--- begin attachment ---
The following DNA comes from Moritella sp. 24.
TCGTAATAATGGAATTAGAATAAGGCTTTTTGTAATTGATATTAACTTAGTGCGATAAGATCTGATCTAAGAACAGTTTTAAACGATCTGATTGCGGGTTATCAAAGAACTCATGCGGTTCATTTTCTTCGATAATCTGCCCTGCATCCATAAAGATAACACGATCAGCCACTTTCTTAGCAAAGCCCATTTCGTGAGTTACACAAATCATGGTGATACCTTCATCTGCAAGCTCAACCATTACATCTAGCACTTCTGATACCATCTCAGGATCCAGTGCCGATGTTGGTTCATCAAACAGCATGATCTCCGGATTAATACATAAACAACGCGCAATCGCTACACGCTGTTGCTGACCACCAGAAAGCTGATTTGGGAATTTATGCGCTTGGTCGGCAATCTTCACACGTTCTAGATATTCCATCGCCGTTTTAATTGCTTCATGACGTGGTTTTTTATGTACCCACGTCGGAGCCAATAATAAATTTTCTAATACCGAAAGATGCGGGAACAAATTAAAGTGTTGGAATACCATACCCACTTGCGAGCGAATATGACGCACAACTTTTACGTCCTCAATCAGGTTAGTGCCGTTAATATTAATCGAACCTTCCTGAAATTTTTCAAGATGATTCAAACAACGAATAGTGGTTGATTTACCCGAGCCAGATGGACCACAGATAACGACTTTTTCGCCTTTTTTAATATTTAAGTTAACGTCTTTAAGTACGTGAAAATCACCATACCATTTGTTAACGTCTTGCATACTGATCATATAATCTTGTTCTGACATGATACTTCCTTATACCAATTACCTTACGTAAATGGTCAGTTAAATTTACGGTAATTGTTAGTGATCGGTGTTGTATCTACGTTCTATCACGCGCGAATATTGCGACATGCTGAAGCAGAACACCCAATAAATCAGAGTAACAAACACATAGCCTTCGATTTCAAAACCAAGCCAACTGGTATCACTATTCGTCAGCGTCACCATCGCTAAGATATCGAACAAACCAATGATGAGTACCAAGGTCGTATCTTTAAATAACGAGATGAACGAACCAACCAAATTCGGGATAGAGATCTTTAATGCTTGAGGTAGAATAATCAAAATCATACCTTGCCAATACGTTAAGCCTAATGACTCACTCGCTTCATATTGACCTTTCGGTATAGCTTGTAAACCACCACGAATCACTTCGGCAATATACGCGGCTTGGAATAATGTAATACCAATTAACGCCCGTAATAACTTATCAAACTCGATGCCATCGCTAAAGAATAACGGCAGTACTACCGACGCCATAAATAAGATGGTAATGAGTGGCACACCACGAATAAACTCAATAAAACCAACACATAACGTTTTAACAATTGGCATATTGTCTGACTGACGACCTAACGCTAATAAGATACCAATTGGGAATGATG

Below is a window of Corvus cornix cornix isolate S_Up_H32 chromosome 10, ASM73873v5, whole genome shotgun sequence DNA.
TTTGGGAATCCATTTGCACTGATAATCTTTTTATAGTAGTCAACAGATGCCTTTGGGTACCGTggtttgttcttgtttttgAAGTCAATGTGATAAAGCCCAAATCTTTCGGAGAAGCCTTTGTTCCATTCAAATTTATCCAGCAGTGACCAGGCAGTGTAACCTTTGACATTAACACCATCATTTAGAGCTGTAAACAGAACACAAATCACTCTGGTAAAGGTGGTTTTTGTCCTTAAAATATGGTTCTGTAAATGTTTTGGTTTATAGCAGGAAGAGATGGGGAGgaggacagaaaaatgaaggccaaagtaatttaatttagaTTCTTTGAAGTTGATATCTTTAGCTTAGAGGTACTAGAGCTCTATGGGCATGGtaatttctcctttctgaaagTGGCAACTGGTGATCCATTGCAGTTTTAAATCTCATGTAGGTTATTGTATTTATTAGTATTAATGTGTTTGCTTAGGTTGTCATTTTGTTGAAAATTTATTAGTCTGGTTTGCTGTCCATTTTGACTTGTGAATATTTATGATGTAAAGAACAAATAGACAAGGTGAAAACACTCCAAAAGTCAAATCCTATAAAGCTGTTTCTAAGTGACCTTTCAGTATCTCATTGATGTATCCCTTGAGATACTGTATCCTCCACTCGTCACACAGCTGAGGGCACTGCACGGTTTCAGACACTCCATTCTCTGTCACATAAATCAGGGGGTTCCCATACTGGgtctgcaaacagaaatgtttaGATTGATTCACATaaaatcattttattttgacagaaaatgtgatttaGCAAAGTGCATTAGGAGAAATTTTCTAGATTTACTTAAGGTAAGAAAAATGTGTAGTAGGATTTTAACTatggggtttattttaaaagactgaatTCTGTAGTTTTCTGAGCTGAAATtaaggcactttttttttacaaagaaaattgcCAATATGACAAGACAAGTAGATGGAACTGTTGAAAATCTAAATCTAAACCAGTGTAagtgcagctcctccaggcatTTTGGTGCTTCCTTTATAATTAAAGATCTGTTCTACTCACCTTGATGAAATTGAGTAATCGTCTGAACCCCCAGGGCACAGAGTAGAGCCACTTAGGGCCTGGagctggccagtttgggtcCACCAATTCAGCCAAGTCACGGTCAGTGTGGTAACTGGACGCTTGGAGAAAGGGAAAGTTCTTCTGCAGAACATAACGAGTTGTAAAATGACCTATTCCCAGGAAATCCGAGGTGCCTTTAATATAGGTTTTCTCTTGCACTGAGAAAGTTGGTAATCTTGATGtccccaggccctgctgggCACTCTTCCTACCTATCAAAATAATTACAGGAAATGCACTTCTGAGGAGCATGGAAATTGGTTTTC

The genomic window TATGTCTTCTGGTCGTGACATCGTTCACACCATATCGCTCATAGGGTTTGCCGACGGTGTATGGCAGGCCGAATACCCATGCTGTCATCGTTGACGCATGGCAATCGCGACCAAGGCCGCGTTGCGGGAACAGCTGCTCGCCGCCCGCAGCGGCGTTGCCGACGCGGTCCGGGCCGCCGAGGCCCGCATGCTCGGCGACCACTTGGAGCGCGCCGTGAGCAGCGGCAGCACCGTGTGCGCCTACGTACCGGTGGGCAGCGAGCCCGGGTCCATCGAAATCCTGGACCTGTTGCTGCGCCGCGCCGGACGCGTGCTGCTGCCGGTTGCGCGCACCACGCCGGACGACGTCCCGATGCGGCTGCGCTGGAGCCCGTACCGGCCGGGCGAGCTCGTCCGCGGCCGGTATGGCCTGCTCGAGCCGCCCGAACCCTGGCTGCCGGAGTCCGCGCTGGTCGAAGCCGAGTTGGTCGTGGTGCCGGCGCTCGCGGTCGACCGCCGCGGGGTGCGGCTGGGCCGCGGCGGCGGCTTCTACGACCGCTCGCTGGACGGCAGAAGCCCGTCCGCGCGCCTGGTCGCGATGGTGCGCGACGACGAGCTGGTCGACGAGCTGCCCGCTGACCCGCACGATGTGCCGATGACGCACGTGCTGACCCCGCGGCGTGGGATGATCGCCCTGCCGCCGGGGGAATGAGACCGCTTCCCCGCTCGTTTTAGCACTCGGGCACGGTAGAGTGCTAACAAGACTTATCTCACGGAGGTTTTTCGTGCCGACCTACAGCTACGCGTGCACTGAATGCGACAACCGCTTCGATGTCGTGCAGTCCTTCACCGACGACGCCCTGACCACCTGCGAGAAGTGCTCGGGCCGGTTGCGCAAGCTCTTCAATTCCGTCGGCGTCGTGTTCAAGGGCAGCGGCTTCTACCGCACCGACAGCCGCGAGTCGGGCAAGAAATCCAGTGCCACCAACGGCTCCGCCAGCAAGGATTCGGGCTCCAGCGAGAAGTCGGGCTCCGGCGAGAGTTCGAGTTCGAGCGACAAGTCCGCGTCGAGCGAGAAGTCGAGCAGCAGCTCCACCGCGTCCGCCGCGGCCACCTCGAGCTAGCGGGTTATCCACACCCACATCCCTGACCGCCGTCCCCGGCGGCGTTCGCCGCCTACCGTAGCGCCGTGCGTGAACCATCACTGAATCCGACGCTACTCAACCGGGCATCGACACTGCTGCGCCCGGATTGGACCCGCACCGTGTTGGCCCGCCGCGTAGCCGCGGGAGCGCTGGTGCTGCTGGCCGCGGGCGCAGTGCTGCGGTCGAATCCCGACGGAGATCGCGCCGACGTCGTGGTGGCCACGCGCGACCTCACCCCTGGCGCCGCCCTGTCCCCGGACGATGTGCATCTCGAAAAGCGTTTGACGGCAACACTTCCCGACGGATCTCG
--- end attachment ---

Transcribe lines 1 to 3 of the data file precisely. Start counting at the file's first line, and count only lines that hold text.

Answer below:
The following DNA comes from Moritella sp. 24.
TCGTAATAATGGAATTAGAATAAGGCTTTTTGTAATTGATATTAACTTAGTGCGATAAGATCTGATCTAAGAACAGTTTTAAACGATCTGATTGCGGGTTATCAAAGAACTCATGCGGTTCATTTTCTTCGATAATCTGCCCTGCATCCATAAAGATAACACGATCAGCCACTTTCTTAGCAAAGCCCATTTCGTGAGTTACACAAATCATGGTGATACCTTCATCTGCAAGCTCAACCATTACATCTAGCACTTCTGATACCATCTCAGGATCCAGTGCCGATGTTGGTTCATCAAACAGCATGATCTCCGGATTAATACATAAACAACGCGCAATCGCTACACGCTGTTGCTGACCACCAGAAAGCTGATTTGGGAATTTATGCGCTTGGTCGGCAATCTTCACACGTTCTAGATATTCCATCGCCGTTTTAATTGCTTCATGACGTGGTTTTTTATGTACCCACGTCGGAGCCAATAATAAATTTTCTAATACCGAAAGATGCGGGAACAAATTAAAGTGTTGGAATACCATACCCACTTGCGAGCGAATATGACGCACAACTTTTACGTCCTCAATCAGGTTAGTGCCGTTAATATTAATCGAACCTTCCTGAAATTTTTCAAGATGATTCAAACAACGAATAGTGGTTGATTTACCCGAGCCAGATGGACCACAGATAACGACTTTTTCGCCTTTTTTAATATTTAAGTTAACGTCTTTAAGTACGTGAAAATCACCATACCATTTGTTAACGTCTTGCATACTGATCATATAATCTTGTTCTGACATGATACTTCCTTATACCAATTACCTTACGTAAATGGTCAGTTAAATTTACGGTAATTGTTAGTGATCGGTGTTGTATCTACGTTCTATCACGCGCGAATATTGCGACATGCTGAAGCAGAACACCCAATAAATCAGAGTAACAAACACATAGCCTTCGATTTCAAAACCAAGCCAACTGGTATCACTATTCGTCAGCGTCACCATCGCTAAGATATCGAACAAACCAATGATGAGTACCAAGGTCGTATCTTTAAATAACGAGATGAACGAACCAACCAAATTCGGGATAGAGATCTTTAATGCTTGAGGTAGAATAATCAAAATCATACCTTGCCAATACGTTAAGCCTAATGACTCACTCGCTTCATATTGACCTTTCGGTATAGCTTGTAAACCACCACGAATCACTTCGGCAATATACGCGGCTTGGAATAATGTAATACCAATTAACGCCCGTAATAACTTATCAAACTCGATGCCATCGCTAAAGAATAACGGCAGTACTACCGACGCCATAAATAAGATGGTAATGAGTGGCACACCACGAATAAACTCAATAAAACCAACACATAACGTTTTAACAATTGGCATATTGTCTGACTGACGACCTAACGCTAATAAGATACCAATTGGGAATGATG

Below is a window of Corvus cornix cornix isolate S_Up_H32 chromosome 10, ASM73873v5, whole genome shotgun sequence DNA.